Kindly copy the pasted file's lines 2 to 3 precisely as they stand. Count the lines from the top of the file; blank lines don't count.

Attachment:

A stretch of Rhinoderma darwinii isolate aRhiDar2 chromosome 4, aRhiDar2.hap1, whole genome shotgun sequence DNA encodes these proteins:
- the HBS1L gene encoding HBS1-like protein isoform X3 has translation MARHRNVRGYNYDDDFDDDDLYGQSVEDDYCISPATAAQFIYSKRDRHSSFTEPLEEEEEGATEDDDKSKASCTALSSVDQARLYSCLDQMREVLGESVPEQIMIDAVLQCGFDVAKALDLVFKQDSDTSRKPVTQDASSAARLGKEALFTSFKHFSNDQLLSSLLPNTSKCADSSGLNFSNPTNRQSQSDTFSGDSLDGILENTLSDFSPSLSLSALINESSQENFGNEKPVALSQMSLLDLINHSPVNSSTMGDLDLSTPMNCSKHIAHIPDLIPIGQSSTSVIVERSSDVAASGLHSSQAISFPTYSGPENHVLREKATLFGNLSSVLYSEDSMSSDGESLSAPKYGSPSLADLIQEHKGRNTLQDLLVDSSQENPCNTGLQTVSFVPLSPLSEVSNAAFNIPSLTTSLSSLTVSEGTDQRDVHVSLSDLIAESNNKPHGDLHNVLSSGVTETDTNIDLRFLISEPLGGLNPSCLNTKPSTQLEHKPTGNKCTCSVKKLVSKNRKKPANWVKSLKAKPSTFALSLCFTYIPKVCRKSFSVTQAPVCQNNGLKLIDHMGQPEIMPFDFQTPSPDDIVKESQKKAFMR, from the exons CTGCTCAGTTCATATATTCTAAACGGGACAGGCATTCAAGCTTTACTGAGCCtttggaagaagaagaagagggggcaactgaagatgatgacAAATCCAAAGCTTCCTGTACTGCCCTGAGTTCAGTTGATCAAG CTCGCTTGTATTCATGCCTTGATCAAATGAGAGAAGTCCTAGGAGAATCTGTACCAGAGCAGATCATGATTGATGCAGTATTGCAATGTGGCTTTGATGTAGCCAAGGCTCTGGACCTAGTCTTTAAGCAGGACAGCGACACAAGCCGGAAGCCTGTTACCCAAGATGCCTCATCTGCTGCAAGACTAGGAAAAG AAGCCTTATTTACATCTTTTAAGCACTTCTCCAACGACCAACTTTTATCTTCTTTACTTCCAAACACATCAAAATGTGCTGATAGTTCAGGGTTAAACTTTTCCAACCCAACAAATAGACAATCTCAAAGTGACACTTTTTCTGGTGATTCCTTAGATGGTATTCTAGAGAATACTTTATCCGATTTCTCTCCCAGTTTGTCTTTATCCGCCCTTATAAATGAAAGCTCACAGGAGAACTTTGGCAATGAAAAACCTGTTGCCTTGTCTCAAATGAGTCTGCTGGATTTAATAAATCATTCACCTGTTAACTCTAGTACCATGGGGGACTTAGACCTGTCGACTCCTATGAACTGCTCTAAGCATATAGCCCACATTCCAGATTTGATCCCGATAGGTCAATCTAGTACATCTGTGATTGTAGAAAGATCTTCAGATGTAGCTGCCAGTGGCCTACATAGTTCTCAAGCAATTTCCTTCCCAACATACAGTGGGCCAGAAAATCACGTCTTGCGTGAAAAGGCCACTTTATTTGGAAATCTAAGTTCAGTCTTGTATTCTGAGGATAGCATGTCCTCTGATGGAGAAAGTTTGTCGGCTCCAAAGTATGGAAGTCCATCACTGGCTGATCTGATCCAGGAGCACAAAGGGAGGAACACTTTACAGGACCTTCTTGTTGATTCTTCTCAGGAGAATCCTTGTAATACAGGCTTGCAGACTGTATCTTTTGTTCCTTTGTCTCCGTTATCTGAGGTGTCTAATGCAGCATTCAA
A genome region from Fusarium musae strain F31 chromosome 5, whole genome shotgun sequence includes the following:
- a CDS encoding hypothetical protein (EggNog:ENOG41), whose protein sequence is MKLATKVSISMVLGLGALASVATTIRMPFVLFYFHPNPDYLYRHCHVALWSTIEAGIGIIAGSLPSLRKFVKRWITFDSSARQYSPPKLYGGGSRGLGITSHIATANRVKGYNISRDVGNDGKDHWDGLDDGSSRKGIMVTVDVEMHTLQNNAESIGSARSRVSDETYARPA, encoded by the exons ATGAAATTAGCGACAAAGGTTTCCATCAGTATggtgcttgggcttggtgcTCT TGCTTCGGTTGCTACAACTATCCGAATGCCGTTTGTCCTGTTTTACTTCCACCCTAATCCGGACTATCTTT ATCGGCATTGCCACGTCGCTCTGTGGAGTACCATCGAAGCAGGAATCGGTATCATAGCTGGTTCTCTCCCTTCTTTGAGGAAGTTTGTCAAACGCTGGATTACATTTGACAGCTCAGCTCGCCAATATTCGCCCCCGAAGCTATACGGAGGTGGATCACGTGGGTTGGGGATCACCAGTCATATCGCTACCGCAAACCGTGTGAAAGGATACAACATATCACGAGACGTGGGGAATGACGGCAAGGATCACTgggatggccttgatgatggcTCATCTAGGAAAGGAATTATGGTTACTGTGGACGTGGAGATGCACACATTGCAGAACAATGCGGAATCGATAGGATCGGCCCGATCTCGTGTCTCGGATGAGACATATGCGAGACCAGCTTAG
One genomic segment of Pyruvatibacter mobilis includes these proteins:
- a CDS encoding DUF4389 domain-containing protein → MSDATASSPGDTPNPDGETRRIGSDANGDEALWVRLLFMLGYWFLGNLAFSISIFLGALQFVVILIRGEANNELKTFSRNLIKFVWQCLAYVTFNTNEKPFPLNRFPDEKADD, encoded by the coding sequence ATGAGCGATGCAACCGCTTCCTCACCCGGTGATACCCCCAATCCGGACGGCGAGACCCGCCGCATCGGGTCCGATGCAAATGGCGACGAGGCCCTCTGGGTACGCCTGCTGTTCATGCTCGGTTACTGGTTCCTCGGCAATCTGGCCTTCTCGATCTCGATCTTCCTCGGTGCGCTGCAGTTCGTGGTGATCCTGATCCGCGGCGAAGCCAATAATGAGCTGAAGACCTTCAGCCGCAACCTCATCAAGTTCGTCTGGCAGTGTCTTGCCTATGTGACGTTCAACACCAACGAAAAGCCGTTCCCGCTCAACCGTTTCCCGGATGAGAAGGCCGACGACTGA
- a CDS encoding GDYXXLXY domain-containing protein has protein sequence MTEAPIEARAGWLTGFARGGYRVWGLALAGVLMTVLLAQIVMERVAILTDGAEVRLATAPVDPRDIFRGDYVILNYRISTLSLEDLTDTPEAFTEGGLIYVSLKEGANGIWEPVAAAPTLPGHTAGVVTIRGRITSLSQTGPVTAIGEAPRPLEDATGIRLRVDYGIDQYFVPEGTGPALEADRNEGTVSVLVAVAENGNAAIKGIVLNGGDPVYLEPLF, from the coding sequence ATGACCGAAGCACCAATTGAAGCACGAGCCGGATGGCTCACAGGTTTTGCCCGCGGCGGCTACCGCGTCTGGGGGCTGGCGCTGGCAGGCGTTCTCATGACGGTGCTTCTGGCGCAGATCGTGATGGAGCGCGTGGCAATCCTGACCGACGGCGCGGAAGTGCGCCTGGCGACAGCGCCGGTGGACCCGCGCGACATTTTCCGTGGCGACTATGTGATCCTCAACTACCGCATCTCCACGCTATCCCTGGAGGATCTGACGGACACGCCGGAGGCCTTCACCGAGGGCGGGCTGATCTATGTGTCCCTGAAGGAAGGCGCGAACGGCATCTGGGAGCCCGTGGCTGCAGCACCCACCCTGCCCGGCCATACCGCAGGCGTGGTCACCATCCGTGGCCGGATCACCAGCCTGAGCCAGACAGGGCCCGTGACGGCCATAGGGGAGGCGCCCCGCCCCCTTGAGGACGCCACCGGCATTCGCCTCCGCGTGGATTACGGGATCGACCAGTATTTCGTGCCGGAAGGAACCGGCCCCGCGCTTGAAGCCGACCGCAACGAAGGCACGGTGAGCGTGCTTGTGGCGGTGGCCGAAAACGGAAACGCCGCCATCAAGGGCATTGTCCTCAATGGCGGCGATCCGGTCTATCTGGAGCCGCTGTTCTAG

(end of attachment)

- the HBS1L gene encoding HBS1-like protein isoform X3 has translation MARHRNVRGYNYDDDFDDDDLYGQSVEDDYCISPATAAQFIYSKRDRHSSFTEPLEEEEEGATEDDDKSKASCTALSSVDQARLYSCLDQMREVLGESVPEQIMIDAVLQCGFDVAKALDLVFKQDSDTSRKPVTQDASSAARLGKEALFTSFKHFSNDQLLSSLLPNTSKCADSSGLNFSNPTNRQSQSDTFSGDSLDGILENTLSDFSPSLSLSALINESSQENFGNEKPVALSQMSLLDLINHSPVNSSTMGDLDLSTPMNCSKHIAHIPDLIPIGQSSTSVIVERSSDVAASGLHSSQAISFPTYSGPENHVLREKATLFGNLSSVLYSEDSMSSDGESLSAPKYGSPSLADLIQEHKGRNTLQDLLVDSSQENPCNTGLQTVSFVPLSPLSEVSNAAFNIPSLTTSLSSLTVSEGTDQRDVHVSLSDLIAESNNKPHGDLHNVLSSGVTETDTNIDLRFLISEPLGGLNPSCLNTKPSTQLEHKPTGNKCTCSVKKLVSKNRKKPANWVKSLKAKPSTFALSLCFTYIPKVCRKSFSVTQAPVCQNNGLKLIDHMGQPEIMPFDFQTPSPDDIVKESQKKAFMR, from the exons CTGCTCAGTTCATATATTCTAAACGGGACAGGCATTCAAGCTTTACTGAGCCtttggaagaagaagaagagggggcaactgaagatgatgacAAATCCAAAGCTTCCTGTACTGCCCTGAGTTCAGTTGATCAAG CTCGCTTGTATTCATGCCTTGATCAAATGAGAGAAGTCCTAGGAGAATCTGTACCAGAGCAGATCATGATTGATGCAGTATTGCAATGTGGCTTTGATGTAGCCAAGGCTCTGGACCTAGTCTTTAAGCAGGACAGCGACACAAGCCGGAAGCCTGTTACCCAAGATGCCTCATCTGCTGCAAGACTAGGAAAAG AAGCCTTATTTACATCTTTTAAGCACTTCTCCAACGACCAACTTTTATCTTCTTTACTTCCAAACACATCAAAATGTGCTGATAGTTCAGGGTTAAACTTTTCCAACCCAACAAATAGACAATCTCAAAGTGACACTTTTTCTGGTGATTCCTTAGATGGTATTCTAGAGAATACTTTATCCGATTTCTCTCCCAGTTTGTCTTTATCCGCCCTTATAAATGAAAGCTCACAGGAGAACTTTGGCAATGAAAAACCTGTTGCCTTGTCTCAAATGAGTCTGCTGGATTTAATAAATCATTCACCTGTTAACTCTAGTACCATGGGGGACTTAGACCTGTCGACTCCTATGAACTGCTCTAAGCATATAGCCCACATTCCAGATTTGATCCCGATAGGTCAATCTAGTACATCTGTGATTGTAGAAAGATCTTCAGATGTAGCTGCCAGTGGCCTACATAGTTCTCAAGCAATTTCCTTCCCAACATACAGTGGGCCAGAAAATCACGTCTTGCGTGAAAAGGCCACTTTATTTGGAAATCTAAGTTCAGTCTTGTATTCTGAGGATAGCATGTCCTCTGATGGAGAAAGTTTGTCGGCTCCAAAGTATGGAAGTCCATCACTGGCTGATCTGATCCAGGAGCACAAAGGGAGGAACACTTTACAGGACCTTCTTGTTGATTCTTCTCAGGAGAATCCTTGTAATACAGGCTTGCAGACTGTATCTTTTGTTCCTTTGTCTCCGTTATCTGAGGTGTCTAATGCAGCATTCAA
A genome region from Fusarium musae strain F31 chromosome 5, whole genome shotgun sequence includes the following: